Open Meeting with Provost Ingram

THE SPECTRUM | SAM CASPERS
Vice President of Development Monique Anderson and Provost Beth Ingram discuss concerns within the College of Engineering.

Provost Beth Ingram held an open meeting at the Engineering Administration building on Tuesday, Sept. 19 to address any concerns from the staff and faculty of the College of Engineering. If it wasn’t obvious North Dakota State was just coming out of a budget cut, it soon became clear. The air was full of concern and curiosity for the future of NDSU’s College of Engineering post-budget cuts.

What was apparent was that the staff and faculty had one question for Ingram, “What is your plan for the College?”

According to Ingram, campus-wide there are about 100 unfilled faculty positions and about the same number of staff positions still left unfilled. Although NDSU is now out of its hiring freeze for engineering faculty, the sting from those loses is still felt.

“We are overloaded,” a representative of the college stated.

“The issue right now is getting the faculty and staff back,” Ingram told the room. Making permanent chairs for the department is the priority and that “this college (Engineering) is planning on doing a lot of hiring.” However big changes will not be starting until the fall of 2018 because the money from the state won’t be available until June.

Currently, staff and faculty must play the waiting game on the University.

Resources for the College of Engineering

Dr. Robert Pieri (Dr. Bob), a professor of mechanical engineering, asked about the resources that the college can provide the students. Most importantly, he emphasized making sure that classrooms are used efficiently and are properly equipped for the class being taught there.

Dr. Bob told Ingram that during certain times it is impossible to find available classrooms for switching.

“Everyone wants to teach between 10 a.m. and 2 p.m.,” Ingram said, pointing to the students in the room. “Do students like taking 8 a.m. classes?”

Ingram offered the possible solution, saying that the campus is possibly considering new classroom assignment software that will increase the efficiency in classroom to class allocation.

The software would not only consider the size of the class, but also the student’s other course required classes and seek to not overlap those classes.

Ingram stated that there are more renovations and possibly a new building in the future for the College of Engineering, but also stressed small fixes.

For instance, adding a whiteboard is only about an $800 investment and could “drastically change a student’s perception of NDSU” Ingram told the room. These small fixes are easier to get approved and help immediately rather than just point towards the future.

How to keep the students as the focus

“How are we going to support students? Because isn’t that sort of our motto?” Dr. Bob asked.

Many of the staff and faculty had complaints about school technology, ranging from random viruses for computers to Blackboard.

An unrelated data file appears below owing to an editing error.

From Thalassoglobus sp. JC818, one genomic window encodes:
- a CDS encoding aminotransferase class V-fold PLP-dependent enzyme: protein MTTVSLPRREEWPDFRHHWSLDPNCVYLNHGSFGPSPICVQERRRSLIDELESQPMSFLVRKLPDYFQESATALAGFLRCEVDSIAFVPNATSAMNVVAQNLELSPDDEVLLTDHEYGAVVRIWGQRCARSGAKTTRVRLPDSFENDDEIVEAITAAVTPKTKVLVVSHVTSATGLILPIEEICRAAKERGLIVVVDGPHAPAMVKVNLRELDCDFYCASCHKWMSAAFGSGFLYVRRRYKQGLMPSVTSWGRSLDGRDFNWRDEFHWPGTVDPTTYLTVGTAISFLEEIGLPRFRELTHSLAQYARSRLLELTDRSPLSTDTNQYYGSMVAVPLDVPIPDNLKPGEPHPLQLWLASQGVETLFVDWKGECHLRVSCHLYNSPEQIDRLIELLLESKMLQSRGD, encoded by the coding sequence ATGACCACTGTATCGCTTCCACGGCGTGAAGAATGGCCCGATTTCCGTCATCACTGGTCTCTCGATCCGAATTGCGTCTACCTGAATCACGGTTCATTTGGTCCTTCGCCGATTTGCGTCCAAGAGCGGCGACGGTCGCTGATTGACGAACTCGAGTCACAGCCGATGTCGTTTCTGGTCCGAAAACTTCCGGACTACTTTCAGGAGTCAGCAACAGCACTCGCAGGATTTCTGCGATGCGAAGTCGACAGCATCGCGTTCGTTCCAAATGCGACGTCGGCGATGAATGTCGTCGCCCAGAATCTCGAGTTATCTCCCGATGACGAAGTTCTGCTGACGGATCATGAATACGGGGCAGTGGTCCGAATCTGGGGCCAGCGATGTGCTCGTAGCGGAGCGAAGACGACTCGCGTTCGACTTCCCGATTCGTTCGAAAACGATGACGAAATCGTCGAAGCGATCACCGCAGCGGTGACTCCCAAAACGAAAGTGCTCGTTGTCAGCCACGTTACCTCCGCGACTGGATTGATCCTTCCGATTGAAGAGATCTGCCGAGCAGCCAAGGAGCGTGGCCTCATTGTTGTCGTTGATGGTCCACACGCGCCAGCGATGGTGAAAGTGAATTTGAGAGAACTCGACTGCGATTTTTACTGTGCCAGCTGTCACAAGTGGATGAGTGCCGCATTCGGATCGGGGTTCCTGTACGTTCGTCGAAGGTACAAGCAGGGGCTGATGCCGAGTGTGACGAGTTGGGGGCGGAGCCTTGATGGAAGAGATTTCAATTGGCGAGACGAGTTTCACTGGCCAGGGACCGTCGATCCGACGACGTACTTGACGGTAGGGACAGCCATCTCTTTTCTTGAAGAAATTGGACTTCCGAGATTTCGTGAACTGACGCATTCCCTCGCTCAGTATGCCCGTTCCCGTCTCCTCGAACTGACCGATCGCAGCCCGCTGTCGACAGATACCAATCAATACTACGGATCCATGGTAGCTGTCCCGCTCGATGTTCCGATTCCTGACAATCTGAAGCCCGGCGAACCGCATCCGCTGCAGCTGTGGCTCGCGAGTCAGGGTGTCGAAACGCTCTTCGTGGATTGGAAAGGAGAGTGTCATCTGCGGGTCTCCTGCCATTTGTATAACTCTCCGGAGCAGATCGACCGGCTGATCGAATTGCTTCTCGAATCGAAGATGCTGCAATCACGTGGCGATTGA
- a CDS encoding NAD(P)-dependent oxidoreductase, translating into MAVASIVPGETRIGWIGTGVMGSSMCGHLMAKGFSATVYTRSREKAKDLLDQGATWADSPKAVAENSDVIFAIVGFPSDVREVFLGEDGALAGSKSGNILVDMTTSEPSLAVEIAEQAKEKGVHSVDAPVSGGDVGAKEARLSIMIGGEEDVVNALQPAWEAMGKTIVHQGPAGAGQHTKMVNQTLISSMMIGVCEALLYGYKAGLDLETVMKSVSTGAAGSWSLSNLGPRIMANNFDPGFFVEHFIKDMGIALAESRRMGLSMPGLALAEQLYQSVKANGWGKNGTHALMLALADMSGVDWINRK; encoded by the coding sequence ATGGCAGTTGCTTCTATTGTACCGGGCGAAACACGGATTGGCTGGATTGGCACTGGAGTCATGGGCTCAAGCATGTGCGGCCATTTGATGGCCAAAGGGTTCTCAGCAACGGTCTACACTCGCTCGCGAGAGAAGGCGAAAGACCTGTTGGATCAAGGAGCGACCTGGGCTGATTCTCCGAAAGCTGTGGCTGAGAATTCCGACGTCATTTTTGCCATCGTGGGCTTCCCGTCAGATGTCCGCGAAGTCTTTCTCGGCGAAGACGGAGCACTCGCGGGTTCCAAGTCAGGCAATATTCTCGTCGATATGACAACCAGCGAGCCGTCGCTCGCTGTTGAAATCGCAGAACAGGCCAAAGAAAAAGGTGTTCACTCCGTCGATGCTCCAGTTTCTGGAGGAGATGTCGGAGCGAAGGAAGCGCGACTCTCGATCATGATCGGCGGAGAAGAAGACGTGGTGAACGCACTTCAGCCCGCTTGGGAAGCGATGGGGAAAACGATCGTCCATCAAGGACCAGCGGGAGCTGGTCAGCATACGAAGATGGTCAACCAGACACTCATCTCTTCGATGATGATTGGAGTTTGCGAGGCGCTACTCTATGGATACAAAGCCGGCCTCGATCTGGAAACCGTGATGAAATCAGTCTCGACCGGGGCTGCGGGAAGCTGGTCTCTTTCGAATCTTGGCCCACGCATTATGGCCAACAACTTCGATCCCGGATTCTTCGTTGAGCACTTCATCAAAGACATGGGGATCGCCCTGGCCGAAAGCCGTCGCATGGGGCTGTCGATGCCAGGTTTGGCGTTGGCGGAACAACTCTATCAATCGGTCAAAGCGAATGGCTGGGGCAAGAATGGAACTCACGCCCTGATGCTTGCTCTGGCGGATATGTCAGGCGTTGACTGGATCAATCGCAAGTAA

Ingram stated that if left to the university they might have moved on from Blackboard, citing multiple complaints and service problems.

Provost Ingram said that right now, again, it is about rehiring and filling those vacant spots left from budget cuts. Renovations are great and coming, but student experiences come from great professors and great staff.

The College of Engineering is doing okay, with only a slight dip in numbers from previous years. Roughly about 100 fewer students than last year.

Although it may seem like the college’s future is in the hands of the university, Monique Anderson, the vice president of development for NDSU, and Provost Ingram pointed inwards to where the most immediate change can happen.

“If you have good ideas make sure to share them with Mark (Versen) and Andy (Dahl), (the directors of development for the College of Engineering),” Anderson stated to the room.

Staff and faculty with a good idea for bettering the college for them as well as students were encouraged to develop these ideas and present them.

This is how the college can grow and gather the interest of alumni and donors. “People want to get behind success,” Anderson said, pointing to an example of a donor’s contribution to the athletic programs at NDSU. She said that the donor wanted to contribute to the success of the programs whether their excellence was on a court or field. Anderson expressed to the staff and faculty to find what they truly excel at and sell that.

The state of the College going forward

The College of Engineering is fine at NDSU, just like all the other colleges are fine. Life and jobs are not ideal, but we must wait until Fall 2018 for any big changes to happen.

Currently, the task of the College of Engineering and the university as a whole is to attract new staff and faculty that can better the university for the students and those who work there.

As far as students, we must understand that this affects our education. Understand that the quality of education may not be directly affected, but overloaded professors lead to issues for everyone. The future is coming, but it is obviously in the future. Fall 2018 can’t come soon enough for those in the College.

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